Tuesday, August 21 , 2018, 11:25 pm | Fair 64º

 
 
 
 

Local News

CPUC Holds Santa Barbara Meeting for Proposal to Add Another Area Code to 805 Region

California Public Utilities Commission will decide what to do about dwindling pool of 805 phone numbers, which serve people from Monterey County to Ventura County

The California Public Utilities Commission held a public meeting in Santa Barbara Monday to talk about the proposed plans to add an area code to the 805 region. Click to view larger
The California Public Utilities Commission held a public meeting in Santa Barbara Monday to talk about the proposed plans to add an area code to the 805 region.  (Sam Goldman / Noozhawk photo)

While the heavily-populated Los Angeles area is home to several different area codes, use of the 805 number extends from southern Monterey County to eastern Ventura County.

The expansive region covering the area code Santa Barbara County residents are used to dialing — embraced by dozens of local businesses in their names and products — may be truncated in a couple years’ time, as the pool of 805 phone number combinations begins to run out.

The 805 area code is projected to run out of available numbers in two years, the California Public Utilities Commission said at a public meeting held Monday night at Santa Barbara’s Eastside Branch Library, at 1102 E. Montecito St.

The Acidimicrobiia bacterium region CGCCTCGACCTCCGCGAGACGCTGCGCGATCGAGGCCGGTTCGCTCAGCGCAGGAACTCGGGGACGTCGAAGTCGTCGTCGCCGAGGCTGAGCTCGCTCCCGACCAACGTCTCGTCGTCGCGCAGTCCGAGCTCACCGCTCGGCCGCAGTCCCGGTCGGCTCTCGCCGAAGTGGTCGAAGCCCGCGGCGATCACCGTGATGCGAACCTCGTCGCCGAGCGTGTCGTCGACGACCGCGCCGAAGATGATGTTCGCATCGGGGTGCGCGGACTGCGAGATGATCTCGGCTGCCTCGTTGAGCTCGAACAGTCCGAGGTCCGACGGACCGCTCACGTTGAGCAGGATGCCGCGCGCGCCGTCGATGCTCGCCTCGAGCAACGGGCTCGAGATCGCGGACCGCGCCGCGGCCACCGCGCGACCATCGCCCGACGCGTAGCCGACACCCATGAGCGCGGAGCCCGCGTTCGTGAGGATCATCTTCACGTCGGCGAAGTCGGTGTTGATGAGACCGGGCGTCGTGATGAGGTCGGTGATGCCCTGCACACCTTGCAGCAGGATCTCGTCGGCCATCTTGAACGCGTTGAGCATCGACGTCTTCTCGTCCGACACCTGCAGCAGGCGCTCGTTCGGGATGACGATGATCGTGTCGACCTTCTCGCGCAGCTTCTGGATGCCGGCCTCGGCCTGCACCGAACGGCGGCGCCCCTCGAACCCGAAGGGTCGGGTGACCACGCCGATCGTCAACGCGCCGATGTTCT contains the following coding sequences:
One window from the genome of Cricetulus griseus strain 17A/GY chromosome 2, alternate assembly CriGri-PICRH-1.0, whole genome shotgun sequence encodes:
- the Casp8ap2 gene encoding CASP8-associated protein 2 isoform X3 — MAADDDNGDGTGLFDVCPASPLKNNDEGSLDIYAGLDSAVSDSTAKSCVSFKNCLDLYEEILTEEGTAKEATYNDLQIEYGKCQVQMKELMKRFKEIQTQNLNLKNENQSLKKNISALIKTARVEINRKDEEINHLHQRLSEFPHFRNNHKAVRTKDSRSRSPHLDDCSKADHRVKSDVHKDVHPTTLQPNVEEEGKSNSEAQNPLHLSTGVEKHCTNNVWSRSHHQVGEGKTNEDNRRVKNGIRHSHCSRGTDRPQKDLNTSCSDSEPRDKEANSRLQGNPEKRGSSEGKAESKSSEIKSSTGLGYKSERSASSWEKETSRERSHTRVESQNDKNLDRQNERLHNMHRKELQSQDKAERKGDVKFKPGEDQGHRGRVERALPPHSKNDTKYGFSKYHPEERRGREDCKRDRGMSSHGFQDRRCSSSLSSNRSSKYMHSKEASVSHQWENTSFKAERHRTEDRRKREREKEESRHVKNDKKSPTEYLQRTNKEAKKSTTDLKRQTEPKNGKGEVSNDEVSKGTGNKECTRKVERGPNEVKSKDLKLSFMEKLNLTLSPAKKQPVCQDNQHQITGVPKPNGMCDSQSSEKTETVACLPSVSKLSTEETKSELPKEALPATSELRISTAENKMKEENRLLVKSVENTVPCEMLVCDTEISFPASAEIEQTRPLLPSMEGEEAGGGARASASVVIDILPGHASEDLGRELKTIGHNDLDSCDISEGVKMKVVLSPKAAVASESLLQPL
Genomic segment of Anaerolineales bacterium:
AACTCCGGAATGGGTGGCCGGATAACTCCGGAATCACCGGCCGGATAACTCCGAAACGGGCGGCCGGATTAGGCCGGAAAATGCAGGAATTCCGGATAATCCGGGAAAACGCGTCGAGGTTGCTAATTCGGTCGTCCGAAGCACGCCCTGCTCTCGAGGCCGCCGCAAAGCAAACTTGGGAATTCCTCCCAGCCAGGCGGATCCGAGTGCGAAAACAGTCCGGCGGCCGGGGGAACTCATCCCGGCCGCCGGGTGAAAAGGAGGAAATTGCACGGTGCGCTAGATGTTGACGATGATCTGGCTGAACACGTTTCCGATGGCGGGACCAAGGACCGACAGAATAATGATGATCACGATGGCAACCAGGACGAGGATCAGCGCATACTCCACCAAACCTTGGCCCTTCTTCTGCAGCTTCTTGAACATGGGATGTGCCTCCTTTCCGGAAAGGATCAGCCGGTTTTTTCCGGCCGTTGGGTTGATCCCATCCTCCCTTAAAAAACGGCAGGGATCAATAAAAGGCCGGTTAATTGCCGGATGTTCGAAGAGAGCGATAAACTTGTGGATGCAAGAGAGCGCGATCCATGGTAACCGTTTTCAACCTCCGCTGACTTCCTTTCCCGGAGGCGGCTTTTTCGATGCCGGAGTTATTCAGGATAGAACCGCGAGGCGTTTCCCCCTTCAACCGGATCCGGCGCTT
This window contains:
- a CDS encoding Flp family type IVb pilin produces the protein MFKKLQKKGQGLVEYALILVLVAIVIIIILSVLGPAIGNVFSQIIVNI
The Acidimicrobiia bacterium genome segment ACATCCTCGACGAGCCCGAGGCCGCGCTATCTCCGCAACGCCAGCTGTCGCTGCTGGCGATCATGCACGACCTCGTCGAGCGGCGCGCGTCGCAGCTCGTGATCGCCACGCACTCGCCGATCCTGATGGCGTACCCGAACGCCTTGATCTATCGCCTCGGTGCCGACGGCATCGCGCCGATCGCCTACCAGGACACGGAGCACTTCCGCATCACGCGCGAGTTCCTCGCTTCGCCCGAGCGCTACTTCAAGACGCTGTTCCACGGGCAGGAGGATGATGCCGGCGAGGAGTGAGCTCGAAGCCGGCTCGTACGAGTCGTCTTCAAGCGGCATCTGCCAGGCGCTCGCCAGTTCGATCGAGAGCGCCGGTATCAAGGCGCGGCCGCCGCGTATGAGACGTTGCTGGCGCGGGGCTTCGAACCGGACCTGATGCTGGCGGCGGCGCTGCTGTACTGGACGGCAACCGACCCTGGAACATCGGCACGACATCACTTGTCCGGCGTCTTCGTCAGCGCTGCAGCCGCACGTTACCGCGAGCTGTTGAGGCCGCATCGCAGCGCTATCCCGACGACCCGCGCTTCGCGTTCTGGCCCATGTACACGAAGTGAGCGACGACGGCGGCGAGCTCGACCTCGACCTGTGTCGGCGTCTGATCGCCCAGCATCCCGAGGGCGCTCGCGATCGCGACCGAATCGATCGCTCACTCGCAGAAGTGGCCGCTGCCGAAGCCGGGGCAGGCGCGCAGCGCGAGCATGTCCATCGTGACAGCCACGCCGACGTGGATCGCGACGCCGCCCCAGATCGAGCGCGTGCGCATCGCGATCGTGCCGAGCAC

Most of Santa Barbara, San Luis Obispo and Ventura counties, along with small portions of Kern and Monterey counties, utilize the 805 code, which was created in 1957 after splitting off from the 213 area code.

The region was further defined in 1999 when the 661 code split off from it.

There are two primary ways to tackle the issue, the CPUC said, and both require adding a new area code to the current 805 region.

An area code overlay, recommended by the telecommunications industry, would give new phone numbers in the area a brand-new area code.

The other option would be an area code split, where new and existing numbers in one half of the region would be given a new area code.